One of the joys of rose of Sharon bushes is that they can be propagated just by taking cuttings and planting them in the ground. It isn't as easy as making a few cuts and sticking the stems in the ground, however, so careful planning and preparation are a necessity. By taking your time in preparing your rose of Sharon cuttings and the soil they will grow in, you'll not only increase your success in propagation, but also can propagate more plants to give to others or to fill your garden with.
Take cuttings from the rose of Sharon in fall, after the leaves have dropped. Each cutting should be 9 to 12 inches long and about the diameter of a pencil. Make the cut just before or after a bud.
Select an area to grow your cuttings which has good drainage and is shielded from wind. Typically beside a wall or fence works well, but you can also a cold frame.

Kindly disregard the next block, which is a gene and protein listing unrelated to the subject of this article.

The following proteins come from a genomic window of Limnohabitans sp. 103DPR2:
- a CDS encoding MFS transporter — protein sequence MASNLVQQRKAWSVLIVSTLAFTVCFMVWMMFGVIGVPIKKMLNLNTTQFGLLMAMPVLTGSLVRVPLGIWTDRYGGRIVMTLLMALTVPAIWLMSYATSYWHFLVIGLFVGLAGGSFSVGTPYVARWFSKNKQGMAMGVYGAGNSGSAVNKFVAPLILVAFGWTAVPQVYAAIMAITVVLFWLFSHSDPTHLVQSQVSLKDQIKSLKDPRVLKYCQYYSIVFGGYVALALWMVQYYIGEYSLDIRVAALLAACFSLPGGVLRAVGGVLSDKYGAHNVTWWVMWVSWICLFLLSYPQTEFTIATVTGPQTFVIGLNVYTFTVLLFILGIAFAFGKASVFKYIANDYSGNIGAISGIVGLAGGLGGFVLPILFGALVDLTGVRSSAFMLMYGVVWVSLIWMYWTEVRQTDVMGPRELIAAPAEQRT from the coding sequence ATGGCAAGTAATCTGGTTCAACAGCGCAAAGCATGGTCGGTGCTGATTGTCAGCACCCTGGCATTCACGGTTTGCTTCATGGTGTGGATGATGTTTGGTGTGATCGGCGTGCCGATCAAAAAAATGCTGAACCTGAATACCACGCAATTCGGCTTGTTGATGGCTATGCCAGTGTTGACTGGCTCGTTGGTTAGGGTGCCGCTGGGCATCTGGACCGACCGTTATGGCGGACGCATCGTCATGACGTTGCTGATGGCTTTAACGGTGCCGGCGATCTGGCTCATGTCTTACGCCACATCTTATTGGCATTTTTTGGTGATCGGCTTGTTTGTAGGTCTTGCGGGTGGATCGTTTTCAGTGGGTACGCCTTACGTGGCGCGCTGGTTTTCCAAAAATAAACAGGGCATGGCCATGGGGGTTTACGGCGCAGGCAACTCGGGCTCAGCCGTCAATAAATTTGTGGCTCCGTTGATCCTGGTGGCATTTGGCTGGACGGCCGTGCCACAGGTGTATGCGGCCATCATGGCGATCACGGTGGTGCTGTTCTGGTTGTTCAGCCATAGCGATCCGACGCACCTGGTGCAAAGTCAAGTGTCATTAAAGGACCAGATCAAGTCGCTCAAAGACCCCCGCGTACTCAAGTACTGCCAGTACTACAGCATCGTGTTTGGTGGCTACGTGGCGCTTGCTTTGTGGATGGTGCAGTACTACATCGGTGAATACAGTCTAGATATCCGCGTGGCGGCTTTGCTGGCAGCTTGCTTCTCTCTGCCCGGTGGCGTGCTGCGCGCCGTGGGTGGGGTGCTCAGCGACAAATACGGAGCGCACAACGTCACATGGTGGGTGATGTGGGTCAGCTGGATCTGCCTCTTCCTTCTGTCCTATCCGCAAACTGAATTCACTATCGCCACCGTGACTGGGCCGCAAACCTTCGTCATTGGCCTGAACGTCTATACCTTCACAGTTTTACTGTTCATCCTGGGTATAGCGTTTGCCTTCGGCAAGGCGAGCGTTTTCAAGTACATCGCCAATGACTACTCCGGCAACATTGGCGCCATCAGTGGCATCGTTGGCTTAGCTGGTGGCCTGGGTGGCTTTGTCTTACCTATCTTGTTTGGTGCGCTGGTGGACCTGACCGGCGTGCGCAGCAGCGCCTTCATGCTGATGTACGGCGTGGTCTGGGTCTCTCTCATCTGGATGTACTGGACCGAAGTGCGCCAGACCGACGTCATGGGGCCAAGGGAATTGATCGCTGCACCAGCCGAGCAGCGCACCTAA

Loosen the soil to form a trench 6 to 8 inches deep. Break up soil you remove as much as possible. Fill in the bottom of the trench with 1 to 2 inches of sand or perlite.
Insert the cuttings vertically into the trench, spaced about 4 inches apart. Push the base of the cuttings well into the sand. Fill in the trench with the broken up soil to bury half to two-thirds of the up the cutting.
Water the cuttings regularly for the first month. After that, keep the area weeded and watered when needed through the winter, the first growing season, and through the second winter.
Transplant the cuttings to their permanent home during the second spring. If some of your cuttings seem to be doing better than others, leave the weaker ones to grow for another season, transplanting them the following year.